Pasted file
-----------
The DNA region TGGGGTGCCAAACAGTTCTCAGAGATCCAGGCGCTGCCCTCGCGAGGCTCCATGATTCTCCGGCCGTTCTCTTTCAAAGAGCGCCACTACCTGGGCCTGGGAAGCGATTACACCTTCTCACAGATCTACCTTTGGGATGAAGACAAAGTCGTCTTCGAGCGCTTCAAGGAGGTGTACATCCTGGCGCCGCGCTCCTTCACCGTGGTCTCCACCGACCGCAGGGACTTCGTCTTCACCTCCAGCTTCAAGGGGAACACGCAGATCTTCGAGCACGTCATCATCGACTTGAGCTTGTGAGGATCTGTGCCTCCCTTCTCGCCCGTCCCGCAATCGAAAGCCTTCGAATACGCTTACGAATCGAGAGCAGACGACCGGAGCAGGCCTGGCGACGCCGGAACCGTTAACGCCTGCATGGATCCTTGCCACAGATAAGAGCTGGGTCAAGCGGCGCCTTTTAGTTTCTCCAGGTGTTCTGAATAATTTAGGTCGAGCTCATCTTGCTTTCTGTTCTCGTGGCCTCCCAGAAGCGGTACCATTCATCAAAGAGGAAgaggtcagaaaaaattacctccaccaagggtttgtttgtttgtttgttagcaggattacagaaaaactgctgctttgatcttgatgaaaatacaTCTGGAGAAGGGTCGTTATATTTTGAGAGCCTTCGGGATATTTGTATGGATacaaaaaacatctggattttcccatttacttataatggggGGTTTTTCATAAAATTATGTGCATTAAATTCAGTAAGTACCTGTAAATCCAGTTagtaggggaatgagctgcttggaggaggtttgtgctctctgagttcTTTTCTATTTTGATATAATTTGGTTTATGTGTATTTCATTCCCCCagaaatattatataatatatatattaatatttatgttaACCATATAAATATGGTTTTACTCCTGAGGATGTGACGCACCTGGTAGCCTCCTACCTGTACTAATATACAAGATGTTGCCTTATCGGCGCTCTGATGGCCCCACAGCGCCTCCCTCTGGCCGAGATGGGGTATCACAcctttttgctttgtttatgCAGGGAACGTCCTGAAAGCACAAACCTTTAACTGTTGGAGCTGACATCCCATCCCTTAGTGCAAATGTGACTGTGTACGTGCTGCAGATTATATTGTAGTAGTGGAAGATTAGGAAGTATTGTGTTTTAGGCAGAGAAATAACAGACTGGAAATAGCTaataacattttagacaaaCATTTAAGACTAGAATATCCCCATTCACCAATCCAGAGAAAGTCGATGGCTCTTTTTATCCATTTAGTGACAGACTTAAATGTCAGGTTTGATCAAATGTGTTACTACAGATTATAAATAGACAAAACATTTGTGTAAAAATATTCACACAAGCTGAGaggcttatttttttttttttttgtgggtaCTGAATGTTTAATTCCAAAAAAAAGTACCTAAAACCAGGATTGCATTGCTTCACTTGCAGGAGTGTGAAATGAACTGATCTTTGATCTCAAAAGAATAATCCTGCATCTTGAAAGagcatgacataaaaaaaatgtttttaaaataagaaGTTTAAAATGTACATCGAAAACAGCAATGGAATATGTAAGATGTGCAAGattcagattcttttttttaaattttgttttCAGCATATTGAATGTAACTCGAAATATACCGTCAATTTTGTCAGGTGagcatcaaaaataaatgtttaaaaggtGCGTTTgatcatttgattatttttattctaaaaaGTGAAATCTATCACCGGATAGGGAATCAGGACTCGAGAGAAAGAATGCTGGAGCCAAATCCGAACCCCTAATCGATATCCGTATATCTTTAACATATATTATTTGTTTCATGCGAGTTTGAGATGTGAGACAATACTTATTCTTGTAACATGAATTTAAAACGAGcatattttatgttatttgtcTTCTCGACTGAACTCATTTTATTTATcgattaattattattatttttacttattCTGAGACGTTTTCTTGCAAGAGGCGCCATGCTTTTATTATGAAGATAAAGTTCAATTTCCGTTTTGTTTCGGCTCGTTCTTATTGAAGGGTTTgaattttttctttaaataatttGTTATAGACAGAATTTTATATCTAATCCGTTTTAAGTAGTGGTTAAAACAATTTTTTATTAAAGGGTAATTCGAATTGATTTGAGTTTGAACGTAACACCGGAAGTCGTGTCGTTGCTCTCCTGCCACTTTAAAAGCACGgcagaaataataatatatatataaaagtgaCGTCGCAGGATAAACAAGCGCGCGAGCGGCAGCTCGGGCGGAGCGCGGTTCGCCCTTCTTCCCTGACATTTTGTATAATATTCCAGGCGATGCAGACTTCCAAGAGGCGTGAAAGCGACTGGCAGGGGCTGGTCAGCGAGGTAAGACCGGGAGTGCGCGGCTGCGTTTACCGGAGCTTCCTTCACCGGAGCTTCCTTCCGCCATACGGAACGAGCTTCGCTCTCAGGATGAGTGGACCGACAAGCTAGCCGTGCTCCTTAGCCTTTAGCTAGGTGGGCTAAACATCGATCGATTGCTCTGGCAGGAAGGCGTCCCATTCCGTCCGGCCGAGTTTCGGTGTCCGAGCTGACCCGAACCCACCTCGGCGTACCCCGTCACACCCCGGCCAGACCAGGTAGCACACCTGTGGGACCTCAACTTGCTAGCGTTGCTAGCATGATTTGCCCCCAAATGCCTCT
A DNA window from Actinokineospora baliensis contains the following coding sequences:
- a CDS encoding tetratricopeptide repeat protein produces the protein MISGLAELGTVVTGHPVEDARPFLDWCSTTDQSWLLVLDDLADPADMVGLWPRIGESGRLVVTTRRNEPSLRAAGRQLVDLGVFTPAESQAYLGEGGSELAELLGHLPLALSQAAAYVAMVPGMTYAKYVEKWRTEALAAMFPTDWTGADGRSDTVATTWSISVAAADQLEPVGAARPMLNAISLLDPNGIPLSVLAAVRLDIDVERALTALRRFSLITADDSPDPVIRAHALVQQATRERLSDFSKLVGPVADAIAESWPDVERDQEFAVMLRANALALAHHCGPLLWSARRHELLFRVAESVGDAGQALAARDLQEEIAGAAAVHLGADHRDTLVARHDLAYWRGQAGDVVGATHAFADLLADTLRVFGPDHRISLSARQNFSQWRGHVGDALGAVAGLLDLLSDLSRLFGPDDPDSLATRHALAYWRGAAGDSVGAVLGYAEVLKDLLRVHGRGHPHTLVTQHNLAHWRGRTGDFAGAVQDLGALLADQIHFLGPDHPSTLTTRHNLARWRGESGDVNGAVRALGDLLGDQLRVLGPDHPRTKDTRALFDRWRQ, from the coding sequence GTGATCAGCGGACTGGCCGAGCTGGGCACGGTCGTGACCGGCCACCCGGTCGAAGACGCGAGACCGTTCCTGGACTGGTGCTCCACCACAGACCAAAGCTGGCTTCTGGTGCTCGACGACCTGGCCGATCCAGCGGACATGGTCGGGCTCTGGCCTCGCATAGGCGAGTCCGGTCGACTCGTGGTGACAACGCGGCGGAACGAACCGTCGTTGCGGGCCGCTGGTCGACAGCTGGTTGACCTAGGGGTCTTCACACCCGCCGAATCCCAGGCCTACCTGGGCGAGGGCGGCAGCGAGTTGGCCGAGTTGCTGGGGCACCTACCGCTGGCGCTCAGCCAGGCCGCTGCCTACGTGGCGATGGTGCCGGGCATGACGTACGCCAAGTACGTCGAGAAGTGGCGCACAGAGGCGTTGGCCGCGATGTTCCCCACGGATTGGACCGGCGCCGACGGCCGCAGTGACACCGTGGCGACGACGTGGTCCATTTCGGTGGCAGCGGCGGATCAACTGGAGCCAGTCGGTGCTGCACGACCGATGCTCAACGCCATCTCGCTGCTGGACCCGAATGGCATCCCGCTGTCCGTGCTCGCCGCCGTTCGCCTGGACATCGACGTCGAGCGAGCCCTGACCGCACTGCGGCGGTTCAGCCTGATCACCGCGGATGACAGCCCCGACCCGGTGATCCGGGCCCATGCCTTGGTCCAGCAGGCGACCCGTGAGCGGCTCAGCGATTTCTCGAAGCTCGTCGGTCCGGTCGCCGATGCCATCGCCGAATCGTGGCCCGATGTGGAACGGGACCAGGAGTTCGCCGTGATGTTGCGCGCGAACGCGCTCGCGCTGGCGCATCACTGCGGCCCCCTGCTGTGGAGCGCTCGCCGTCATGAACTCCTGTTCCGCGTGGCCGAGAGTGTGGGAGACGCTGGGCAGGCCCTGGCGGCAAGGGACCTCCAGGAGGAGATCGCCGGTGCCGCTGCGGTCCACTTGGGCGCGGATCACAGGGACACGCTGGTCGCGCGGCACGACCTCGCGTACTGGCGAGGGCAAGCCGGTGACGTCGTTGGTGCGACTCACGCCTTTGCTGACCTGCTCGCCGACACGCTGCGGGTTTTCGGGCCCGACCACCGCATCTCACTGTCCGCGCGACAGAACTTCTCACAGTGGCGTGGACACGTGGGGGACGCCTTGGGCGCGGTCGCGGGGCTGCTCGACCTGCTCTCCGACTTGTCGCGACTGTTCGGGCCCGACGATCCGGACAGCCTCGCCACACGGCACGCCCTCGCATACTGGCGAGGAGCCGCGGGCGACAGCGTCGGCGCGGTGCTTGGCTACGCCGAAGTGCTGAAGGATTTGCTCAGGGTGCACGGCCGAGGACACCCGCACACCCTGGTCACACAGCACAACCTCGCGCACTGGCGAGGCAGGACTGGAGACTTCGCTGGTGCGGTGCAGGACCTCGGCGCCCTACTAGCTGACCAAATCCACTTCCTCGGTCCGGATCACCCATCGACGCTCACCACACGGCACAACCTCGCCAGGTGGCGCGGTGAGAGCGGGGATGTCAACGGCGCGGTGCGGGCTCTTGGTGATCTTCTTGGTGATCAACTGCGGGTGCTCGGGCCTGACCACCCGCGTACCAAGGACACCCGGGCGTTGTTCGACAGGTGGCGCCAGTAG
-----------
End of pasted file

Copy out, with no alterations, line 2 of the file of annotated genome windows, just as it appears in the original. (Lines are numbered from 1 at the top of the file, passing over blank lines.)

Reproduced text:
A DNA window from Actinokineospora baliensis contains the following coding sequences: